Portable? Maybe not pocket-sized, but the battery is good enough for a day out of the house. Versatile? Touch controls can be a little iffy, but they're showing improvement. Wacky ideas? Too many to count. A wide variety of games? This is a platform where games go from Cut the Rope to Minecraft to Grand Theft Auto III. Cheap? Starting at free, I can download several games every week without breaking the bank. iOS is attracting more developers all the time, from the big names in the game industry all the way down to those "garage developers" Nintendo doesn't want to associate with.

In terms of strengths and what it has to offer the consumer, the DS has more in common with the iPad right now than it does with the 3DS.

Why Don't I Care About the Wii U?

When we first saw the Wii controller, video game fans everywhere were stunned. Motion controls! You move your body, and the guy does a thing! How does that even work? I can't wait to try it myself!

When we first saw the Wii U controller, people said, "Oh, a tablet."

I mean... I think I get where the Wii U came from. Motion controls were a worthy experiment, but they've flashed in the pan. Nobody has come up with a better reason for them than Wii Sports. On the other hand, the DS caught fire in a major way. Give the player a tablet controller, and you've essentially turned his console into a DS -- one TV display up top, one touch screen in your lap.

The problem is, tablets have been done. People already have tablets. I already have two! People know what to expect, or at least think they know what to expect. And so far, we haven't heard how Nintendo plans to differentiate themselves. There's a hanging question of how autonomous this thing is going to be -- can it do anything by itself when the mother system isn't around? -- but I'm not particularly interested. What will this thing do that my iPad doesn't already do? I haven't seen the answer, and I'm not giving Nintendo any benefit of a doubt; they have a rather unfortunate track record of releasing peripherals, floating some interesting ideas, and then forgetting it like a Christmas puppy.

Why Does This Bother Me?

I have no investment in Nintendo beyond my role as a customer. If I love my iPad so much, why can't I just go on using that and let Nintendo do their own thing?

I guess it's just because so many of my favorite games have been Nintendo games. And despite predictions from fans and pundits for the last decade, I just can't imagine Nintendo developing for someone else's hardware. I may tell myself that I don't need another Mario or Zelda or Animal Crossing or Smash Brothers, but the world as a whole would be a darker place without them. I want to know that they'll be there.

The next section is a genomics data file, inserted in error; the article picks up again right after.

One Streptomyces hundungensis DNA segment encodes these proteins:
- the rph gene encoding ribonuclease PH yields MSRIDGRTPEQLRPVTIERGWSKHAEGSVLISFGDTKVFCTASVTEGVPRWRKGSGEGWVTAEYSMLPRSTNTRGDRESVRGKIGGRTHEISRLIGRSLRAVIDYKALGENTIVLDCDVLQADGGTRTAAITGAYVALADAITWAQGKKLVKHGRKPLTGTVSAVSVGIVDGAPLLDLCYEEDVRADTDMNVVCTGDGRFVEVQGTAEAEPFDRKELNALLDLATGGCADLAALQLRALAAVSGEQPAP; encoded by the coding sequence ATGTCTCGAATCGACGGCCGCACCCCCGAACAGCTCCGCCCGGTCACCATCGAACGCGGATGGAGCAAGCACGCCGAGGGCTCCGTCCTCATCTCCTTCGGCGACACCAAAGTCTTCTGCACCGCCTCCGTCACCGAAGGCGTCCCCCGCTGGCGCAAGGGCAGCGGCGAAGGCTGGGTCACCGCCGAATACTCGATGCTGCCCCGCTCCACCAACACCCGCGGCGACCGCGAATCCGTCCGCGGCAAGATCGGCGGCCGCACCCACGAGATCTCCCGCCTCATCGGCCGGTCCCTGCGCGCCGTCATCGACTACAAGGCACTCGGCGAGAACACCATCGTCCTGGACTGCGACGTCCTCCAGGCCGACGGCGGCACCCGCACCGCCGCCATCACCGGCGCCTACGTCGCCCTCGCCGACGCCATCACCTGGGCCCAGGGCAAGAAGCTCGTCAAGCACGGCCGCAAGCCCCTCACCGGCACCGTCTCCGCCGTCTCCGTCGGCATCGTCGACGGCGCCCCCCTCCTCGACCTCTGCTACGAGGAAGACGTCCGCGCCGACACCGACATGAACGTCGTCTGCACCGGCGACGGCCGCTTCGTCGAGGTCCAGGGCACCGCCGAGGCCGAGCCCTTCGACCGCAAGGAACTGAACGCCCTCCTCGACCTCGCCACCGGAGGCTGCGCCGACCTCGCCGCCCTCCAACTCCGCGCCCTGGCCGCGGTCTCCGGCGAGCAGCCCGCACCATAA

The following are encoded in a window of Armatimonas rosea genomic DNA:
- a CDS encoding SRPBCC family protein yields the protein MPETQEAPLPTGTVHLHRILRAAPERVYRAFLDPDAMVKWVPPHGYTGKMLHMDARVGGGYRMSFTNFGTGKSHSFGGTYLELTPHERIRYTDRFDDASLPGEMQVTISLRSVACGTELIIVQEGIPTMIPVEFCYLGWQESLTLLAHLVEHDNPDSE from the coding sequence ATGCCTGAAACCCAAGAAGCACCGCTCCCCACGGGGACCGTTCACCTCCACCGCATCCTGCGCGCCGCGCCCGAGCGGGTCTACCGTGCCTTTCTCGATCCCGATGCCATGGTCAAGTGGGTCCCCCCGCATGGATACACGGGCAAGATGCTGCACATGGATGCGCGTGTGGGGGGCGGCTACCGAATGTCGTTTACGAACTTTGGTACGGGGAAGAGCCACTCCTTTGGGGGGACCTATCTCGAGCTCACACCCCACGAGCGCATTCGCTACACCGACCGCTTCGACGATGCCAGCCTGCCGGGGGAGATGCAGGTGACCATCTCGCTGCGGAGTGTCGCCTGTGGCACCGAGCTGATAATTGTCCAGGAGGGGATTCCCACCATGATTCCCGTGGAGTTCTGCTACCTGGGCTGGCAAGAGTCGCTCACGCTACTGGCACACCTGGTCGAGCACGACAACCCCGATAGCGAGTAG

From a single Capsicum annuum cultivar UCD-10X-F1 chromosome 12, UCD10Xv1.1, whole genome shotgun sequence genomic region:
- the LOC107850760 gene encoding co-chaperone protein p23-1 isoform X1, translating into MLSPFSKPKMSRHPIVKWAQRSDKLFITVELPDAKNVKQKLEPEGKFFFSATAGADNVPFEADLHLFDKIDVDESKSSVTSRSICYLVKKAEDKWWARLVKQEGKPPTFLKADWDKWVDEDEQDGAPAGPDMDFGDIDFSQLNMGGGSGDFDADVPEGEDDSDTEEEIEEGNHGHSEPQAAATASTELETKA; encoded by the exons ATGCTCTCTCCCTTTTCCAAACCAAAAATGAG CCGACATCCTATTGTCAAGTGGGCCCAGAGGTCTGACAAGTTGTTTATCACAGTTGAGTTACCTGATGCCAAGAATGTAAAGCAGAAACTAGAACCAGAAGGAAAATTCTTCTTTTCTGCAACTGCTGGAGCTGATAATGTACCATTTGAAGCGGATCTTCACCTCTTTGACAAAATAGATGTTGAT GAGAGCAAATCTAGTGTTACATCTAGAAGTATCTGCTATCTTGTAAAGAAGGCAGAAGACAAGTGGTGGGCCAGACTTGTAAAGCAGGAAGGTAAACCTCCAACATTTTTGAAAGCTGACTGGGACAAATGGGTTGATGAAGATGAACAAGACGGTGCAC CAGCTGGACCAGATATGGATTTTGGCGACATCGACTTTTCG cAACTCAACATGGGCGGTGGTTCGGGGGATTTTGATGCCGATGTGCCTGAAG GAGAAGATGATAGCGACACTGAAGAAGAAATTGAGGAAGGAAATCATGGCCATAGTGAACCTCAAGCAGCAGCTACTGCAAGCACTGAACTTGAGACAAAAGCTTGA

And there's something else. I can feel a shift in the wind. The idea of purchasing software is becoming muddled. The Freemium model is poised to turn our video games into vampires, charging us little by little as we go. I would like a classic game of The Sims on my iPad -- instead, I get The Sims Freeplay, which offers me the choice of waiting eight hours to complete an action like "go to sleep", or spend real money to play the game in the fast-forwarded time that I'm used to. We're moving backwards to the arcade era, where we rent games one session at a time, with no option to make a flat, one-time payment to enjoy the entire game forever. Game designers would much rather have subscribers than customers.

Nintendo has, historically, been outspoken against this kind of bullshit. Even when they finally set up an online structure, they've been against allowing patches or "free" games. Maybe it was just for their own selfish reasons -- they want their cut of the cash for every unit of fun the customer buys, after all -- but it had the added benefit of shielding the customer from some unattractive business practices. Games had to be in proper working order on day one, not patched together as they went. Developers had to get their profit in one lump sum, not slowly sneaking it away from the customer in microtransactions.

I guess I just don't want to see Nintendo get rolled by all of this. It seems like they're painting themselves into a corner instead of adapting to and improving on the way iOS and Android are changing the face of the market. I don't know enough about business to say if it'll come to Nintendo going out of business or anything, but right now they're making systems that I don't want. To me, that's bad enough.